A week of Advent Calendar posts already! Time flies when you're having fun, but it also flies when you're very small and have to survive in garden that's suddenly the size of a forest. Mind the spiders.
It's Honey-I-Shrunk-The-Kids-'em up Grounded!
Hayden: Survival games tend to feel very similar. Eat, drink, sleep, repeat. The needs system is usually the main adversary, and the challenge lies in those needs being difficult to meet. Grounded doesn’t stray too far from that idea, as even when you're an ant-sized child trying to survive a suburban garden, failing to meet your basic needs will lead to death. But the rest of the game doesn’t merely focus on gating off those goods to impose added difficulty. In Grounded, simply spending time in the garden is its own threat thanks to the big bugs lurking within.
The most obvious example is the mega-spiders who stamp around with style. They make their presence known at all times by shaking the very ground you walk on. Towering blades of grass tremble as the arachnid army invades new areas, and it makes you feel that nowhere is ever truly safe. Spiders aren’t simply obstacles popping up to block your path at night; they’re a constant presence, stomping around and filling you with fear. When you eventually come face to face with one, you’ll feel powerless and desperate to escape, as you might when the baddie tears into your hiding place in horror favourite Amnesia.
Of course, those spiders are just one terrifying part of a wider ecosystem. The whole garden is abuzz, teeming with insects that scuttle around to tick off chores like a bunch of parents in Asda on a Friday night. Following them around to learn what they’re after might reveal more about their behaviours, but the biggest treat comes when insects start interacting with the environment, impacting you in smaller ways. Beetles hunt smaller critters, chasing them in a desperate attempt to catch some food, while ants stream past your base and knick objects scattered on the floor. It makes you feel small and inconsequential, because the world could tick along just fine without you. Heck, it’d probably tick along even better if you weren’t disrupting the food chain.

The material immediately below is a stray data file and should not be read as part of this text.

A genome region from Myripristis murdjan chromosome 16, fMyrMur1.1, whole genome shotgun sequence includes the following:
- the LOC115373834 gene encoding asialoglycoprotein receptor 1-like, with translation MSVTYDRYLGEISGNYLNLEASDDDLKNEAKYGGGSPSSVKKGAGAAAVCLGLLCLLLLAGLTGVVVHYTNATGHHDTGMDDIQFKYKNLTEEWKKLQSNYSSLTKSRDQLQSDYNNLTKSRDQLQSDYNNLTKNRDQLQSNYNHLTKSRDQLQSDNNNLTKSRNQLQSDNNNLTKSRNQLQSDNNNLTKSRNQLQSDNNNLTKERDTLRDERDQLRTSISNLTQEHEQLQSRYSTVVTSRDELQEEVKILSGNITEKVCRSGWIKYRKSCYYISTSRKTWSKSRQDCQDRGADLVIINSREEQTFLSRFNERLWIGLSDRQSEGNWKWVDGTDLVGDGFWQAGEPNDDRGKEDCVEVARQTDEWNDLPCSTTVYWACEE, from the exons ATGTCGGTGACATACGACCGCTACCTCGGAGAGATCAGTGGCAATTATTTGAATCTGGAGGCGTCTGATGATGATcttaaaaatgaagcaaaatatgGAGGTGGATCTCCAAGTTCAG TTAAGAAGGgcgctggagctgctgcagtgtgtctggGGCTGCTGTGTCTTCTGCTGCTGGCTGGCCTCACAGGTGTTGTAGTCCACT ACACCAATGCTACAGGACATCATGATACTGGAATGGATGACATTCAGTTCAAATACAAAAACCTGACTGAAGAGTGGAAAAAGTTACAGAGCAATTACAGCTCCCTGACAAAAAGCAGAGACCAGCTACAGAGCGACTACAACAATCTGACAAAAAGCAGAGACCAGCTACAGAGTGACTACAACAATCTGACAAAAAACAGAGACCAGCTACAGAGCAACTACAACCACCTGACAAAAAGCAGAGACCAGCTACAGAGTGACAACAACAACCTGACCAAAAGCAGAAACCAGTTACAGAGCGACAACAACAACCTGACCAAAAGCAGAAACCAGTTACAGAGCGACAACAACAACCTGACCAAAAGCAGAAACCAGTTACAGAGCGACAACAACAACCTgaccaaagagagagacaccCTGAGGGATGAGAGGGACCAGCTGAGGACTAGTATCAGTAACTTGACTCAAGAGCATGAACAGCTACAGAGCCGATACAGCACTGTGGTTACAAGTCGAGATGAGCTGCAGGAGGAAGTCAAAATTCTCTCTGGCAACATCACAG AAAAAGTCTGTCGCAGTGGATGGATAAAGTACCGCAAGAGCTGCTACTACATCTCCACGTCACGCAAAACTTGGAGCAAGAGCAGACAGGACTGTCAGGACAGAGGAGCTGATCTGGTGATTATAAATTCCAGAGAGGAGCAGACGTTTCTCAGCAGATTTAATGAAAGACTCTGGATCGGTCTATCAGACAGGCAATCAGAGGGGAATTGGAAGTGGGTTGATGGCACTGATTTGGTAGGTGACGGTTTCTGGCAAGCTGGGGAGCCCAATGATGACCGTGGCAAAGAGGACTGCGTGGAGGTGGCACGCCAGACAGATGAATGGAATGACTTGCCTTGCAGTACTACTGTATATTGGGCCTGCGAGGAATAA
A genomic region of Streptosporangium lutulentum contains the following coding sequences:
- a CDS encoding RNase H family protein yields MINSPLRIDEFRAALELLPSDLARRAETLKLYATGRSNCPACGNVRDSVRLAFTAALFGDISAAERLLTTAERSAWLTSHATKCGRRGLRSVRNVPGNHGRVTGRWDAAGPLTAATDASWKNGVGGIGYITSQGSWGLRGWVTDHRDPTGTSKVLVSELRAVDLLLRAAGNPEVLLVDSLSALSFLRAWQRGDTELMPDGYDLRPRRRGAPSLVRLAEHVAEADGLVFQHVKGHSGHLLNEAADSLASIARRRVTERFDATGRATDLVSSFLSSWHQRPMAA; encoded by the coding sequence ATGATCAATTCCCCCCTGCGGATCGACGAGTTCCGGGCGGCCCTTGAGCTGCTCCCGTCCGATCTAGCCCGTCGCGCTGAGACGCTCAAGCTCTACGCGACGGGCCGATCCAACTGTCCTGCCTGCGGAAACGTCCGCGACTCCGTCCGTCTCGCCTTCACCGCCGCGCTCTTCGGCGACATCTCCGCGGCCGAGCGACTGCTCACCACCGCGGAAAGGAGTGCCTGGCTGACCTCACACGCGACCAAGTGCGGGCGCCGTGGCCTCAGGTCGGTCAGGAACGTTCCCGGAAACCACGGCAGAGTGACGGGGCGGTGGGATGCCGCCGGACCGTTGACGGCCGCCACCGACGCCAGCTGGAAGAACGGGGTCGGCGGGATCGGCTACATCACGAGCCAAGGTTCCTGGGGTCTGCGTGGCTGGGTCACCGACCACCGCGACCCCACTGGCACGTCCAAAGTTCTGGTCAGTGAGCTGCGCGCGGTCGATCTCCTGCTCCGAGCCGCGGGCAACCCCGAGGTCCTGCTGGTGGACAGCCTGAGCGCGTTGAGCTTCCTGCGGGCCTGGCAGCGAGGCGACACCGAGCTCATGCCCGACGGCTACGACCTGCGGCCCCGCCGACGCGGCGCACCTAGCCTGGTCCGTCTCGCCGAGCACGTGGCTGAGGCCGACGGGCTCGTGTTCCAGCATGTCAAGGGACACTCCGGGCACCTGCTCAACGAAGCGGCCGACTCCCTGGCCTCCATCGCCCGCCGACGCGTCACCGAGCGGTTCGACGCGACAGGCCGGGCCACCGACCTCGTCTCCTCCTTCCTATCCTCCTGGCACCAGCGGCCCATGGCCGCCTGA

It all comes together to make you feel tiny in a big world, and that's often what makes Grounded’s garden inherently dangerous. Most of the world works against you, but it shows that you simply aren’t meant to be there, and that constant threat makes it one of my favourite worlds to play in.
Ollie: At some point, we've all idly asked ourselves the same question. The same age-old conundrum. "What happens if a spider the size of a school suddenly barges into my house and tries to eat me?"
The answer, as Grounded teaches us, is invariably to jump out of your skin - possibly with a mild scream tacked on as well - and then either turn tail and run blindly the other way, or to very quickly become arachnifood. I've said it before and I'll say it again: Grounded is a strong contender for the scariest game ever made. There's something very special about the atmosphere that comes with being miniaturised and getting a fresh new, dauntingly up-close perspective on the various creepy-crawlies that inhabit one's garden. It's an atmosphere that keeps me coming back to Grounded time after time. But it's also an atmosphere that sets off a very primatial urge to physically defend myself when eight-legged danger approaches. I'm surprised I haven't smashed my monitor to bits over this game already. Not out of frustration, you understand. Out of pure fear.